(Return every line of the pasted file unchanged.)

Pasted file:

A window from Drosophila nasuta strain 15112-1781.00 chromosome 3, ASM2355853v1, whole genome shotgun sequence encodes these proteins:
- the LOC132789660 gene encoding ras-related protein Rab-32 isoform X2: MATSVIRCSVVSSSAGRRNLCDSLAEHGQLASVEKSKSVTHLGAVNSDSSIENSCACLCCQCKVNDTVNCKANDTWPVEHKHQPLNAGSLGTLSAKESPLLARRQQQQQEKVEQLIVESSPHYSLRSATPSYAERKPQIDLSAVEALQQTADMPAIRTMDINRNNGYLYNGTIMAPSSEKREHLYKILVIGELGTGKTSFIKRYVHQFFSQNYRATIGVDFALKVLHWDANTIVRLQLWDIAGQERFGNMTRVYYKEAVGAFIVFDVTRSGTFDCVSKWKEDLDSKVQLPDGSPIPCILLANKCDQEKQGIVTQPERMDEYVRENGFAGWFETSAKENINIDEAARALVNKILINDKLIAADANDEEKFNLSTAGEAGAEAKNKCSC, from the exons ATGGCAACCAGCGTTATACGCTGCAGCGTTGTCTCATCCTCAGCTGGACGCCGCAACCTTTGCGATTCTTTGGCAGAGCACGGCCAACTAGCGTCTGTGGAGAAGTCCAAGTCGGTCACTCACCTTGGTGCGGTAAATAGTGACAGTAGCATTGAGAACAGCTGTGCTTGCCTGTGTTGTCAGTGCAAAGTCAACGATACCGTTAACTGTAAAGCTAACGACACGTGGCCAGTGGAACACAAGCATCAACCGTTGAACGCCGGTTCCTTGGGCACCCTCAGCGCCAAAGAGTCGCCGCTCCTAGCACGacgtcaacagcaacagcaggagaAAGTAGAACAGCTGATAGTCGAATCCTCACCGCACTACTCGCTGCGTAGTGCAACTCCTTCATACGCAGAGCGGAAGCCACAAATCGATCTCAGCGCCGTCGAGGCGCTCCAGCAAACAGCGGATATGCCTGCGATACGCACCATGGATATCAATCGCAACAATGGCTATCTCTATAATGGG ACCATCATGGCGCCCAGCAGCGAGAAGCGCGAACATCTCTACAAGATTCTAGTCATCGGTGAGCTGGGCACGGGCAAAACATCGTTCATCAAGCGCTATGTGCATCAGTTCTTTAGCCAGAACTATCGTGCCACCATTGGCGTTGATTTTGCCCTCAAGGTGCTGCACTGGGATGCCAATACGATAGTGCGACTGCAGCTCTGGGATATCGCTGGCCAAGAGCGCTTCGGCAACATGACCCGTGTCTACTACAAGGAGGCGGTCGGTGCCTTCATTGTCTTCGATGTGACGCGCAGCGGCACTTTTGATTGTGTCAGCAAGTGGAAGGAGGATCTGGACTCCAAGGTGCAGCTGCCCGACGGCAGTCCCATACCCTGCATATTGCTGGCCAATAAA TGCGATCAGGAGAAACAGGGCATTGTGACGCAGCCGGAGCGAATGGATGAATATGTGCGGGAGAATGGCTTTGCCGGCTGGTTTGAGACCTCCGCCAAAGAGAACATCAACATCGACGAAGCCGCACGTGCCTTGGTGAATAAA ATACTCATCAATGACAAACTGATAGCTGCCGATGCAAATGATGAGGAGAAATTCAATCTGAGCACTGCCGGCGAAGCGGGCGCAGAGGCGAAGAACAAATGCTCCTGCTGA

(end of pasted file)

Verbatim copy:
A window from Drosophila nasuta strain 15112-1781.00 chromosome 3, ASM2355853v1, whole genome shotgun sequence encodes these proteins:
- the LOC132789660 gene encoding ras-related protein Rab-32 isoform X2: MATSVIRCSVVSSSAGRRNLCDSLAEHGQLASVEKSKSVTHLGAVNSDSSIENSCACLCCQCKVNDTVNCKANDTWPVEHKHQPLNAGSLGTLSAKESPLLARRQQQQQEKVEQLIVESSPHYSLRSATPSYAERKPQIDLSAVEALQQTADMPAIRTMDINRNNGYLYNGTIMAPSSEKREHLYKILVIGELGTGKTSFIKRYVHQFFSQNYRATIGVDFALKVLHWDANTIVRLQLWDIAGQERFGNMTRVYYKEAVGAFIVFDVTRSGTFDCVSKWKEDLDSKVQLPDGSPIPCILLANKCDQEKQGIVTQPERMDEYVRENGFAGWFETSAKENINIDEAARALVNKILINDKLIAADANDEEKFNLSTAGEAGAEAKNKCSC, from the exons ATGGCAACCAGCGTTATACGCTGCAGCGTTGTCTCATCCTCAGCTGGACGCCGCAACCTTTGCGATTCTTTGGCAGAGCACGGCCAACTAGCGTCTGTGGAGAAGTCCAAGTCGGTCACTCACCTTGGTGCGGTAAATAGTGACAGTAGCATTGAGAACAGCTGTGCTTGCCTGTGTTGTCAGTGCAAAGTCAACGATACCGTTAACTGTAAAGCTAACGACACGTGGCCAGTGGAACACAAGCATCAACCGTTGAACGCCGGTTCCTTGGGCACCCTCAGCGCCAAAGAGTCGCCGCTCCTAGCACGacgtcaacagcaacagcaggagaAAGTAGAACAGCTGATAGTCGAATCCTCACCGCACTACTCGCTGCGTAGTGCAACTCCTTCATACGCAGAGCGGAAGCCACAAATCGATCTCAGCGCCGTCGAGGCGCTCCAGCAAACAGCGGATATGCCTGCGATACGCACCATGGATATCAATCGCAACAATGGCTATCTCTATAATGGG ACCATCATGGCGCCCAGCAGCGAGAAGCGCGAACATCTCTACAAGATTCTAGTCATCGGTGAGCTGGGCACGGGCAAAACATCGTTCATCAAGCGCTATGTGCATCAGTTCTTTAGCCAGAACTATCGTGCCACCATTGGCGTTGATTTTGCCCTCAAGGTGCTGCACTGGGATGCCAATACGATAGTGCGACTGCAGCTCTGGGATATCGCTGGCCAAGAGCGCTTCGGCAACATGACCCGTGTCTACTACAAGGAGGCGGTCGGTGCCTTCATTGTCTTCGATGTGACGCGCAGCGGCACTTTTGATTGTGTCAGCAAGTGGAAGGAGGATCTGGACTCCAAGGTGCAGCTGCCCGACGGCAGTCCCATACCCTGCATATTGCTGGCCAATAAA TGCGATCAGGAGAAACAGGGCATTGTGACGCAGCCGGAGCGAATGGATGAATATGTGCGGGAGAATGGCTTTGCCGGCTGGTTTGAGACCTCCGCCAAAGAGAACATCAACATCGACGAAGCCGCACGTGCCTTGGTGAATAAA ATACTCATCAATGACAAACTGATAGCTGCCGATGCAAATGATGAGGAGAAATTCAATCTGAGCACTGCCGGCGAAGCGGGCGCAGAGGCGAAGAACAAATGCTCCTGCTGA